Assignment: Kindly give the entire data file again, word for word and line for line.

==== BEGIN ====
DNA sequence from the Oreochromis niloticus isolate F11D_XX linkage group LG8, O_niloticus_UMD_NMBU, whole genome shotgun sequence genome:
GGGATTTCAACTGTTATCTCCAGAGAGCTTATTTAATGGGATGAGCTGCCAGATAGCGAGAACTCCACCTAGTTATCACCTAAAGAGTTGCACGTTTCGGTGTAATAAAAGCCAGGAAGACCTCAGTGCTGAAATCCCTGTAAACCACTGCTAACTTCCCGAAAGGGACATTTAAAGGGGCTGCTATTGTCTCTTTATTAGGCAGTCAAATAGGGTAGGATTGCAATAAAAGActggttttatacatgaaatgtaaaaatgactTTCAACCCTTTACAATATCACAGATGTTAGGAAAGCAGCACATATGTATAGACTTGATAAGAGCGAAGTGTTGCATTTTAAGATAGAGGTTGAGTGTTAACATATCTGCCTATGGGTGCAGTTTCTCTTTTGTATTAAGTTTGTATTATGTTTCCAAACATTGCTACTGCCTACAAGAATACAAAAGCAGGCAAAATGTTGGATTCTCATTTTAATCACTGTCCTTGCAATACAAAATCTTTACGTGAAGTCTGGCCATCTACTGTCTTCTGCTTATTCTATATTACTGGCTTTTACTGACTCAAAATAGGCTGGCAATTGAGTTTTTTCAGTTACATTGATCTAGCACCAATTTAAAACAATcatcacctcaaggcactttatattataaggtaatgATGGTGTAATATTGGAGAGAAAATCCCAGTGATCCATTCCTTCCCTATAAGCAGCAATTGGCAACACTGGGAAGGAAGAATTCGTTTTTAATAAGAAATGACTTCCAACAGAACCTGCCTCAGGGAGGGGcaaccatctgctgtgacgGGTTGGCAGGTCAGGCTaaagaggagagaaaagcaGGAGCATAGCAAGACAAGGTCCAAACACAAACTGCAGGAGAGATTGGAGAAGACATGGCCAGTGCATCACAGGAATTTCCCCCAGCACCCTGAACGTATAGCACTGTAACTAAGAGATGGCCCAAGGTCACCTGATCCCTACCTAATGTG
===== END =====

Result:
DNA sequence from the Oreochromis niloticus isolate F11D_XX linkage group LG8, O_niloticus_UMD_NMBU, whole genome shotgun sequence genome:
GGGATTTCAACTGTTATCTCCAGAGAGCTTATTTAATGGGATGAGCTGCCAGATAGCGAGAACTCCACCTAGTTATCACCTAAAGAGTTGCACGTTTCGGTGTAATAAAAGCCAGGAAGACCTCAGTGCTGAAATCCCTGTAAACCACTGCTAACTTCCCGAAAGGGACATTTAAAGGGGCTGCTATTGTCTCTTTATTAGGCAGTCAAATAGGGTAGGATTGCAATAAAAGActggttttatacatgaaatgtaaaaatgactTTCAACCCTTTACAATATCACAGATGTTAGGAAAGCAGCACATATGTATAGACTTGATAAGAGCGAAGTGTTGCATTTTAAGATAGAGGTTGAGTGTTAACATATCTGCCTATGGGTGCAGTTTCTCTTTTGTATTAAGTTTGTATTATGTTTCCAAACATTGCTACTGCCTACAAGAATACAAAAGCAGGCAAAATGTTGGATTCTCATTTTAATCACTGTCCTTGCAATACAAAATCTTTACGTGAAGTCTGGCCATCTACTGTCTTCTGCTTATTCTATATTACTGGCTTTTACTGACTCAAAATAGGCTGGCAATTGAGTTTTTTCAGTTACATTGATCTAGCACCAATTTAAAACAATcatcacctcaaggcactttatattataaggtaatgATGGTGTAATATTGGAGAGAAAATCCCAGTGATCCATTCCTTCCCTATAAGCAGCAATTGGCAACACTGGGAAGGAAGAATTCGTTTTTAATAAGAAATGACTTCCAACAGAACCTGCCTCAGGGAGGGGcaaccatctgctgtgacgGGTTGGCAGGTCAGGCTaaagaggagagaaaagcaGGAGCATAGCAAGACAAGGTCCAAACACAAACTGCAGGAGAGATTGGAGAAGACATGGCCAGTGCATCACAGGAATTTCCCCCAGCACCCTGAACGTATAGCACTGTAACTAAGAGATGGCCCAAGGTCACCTGATCCCTACCTAATGTG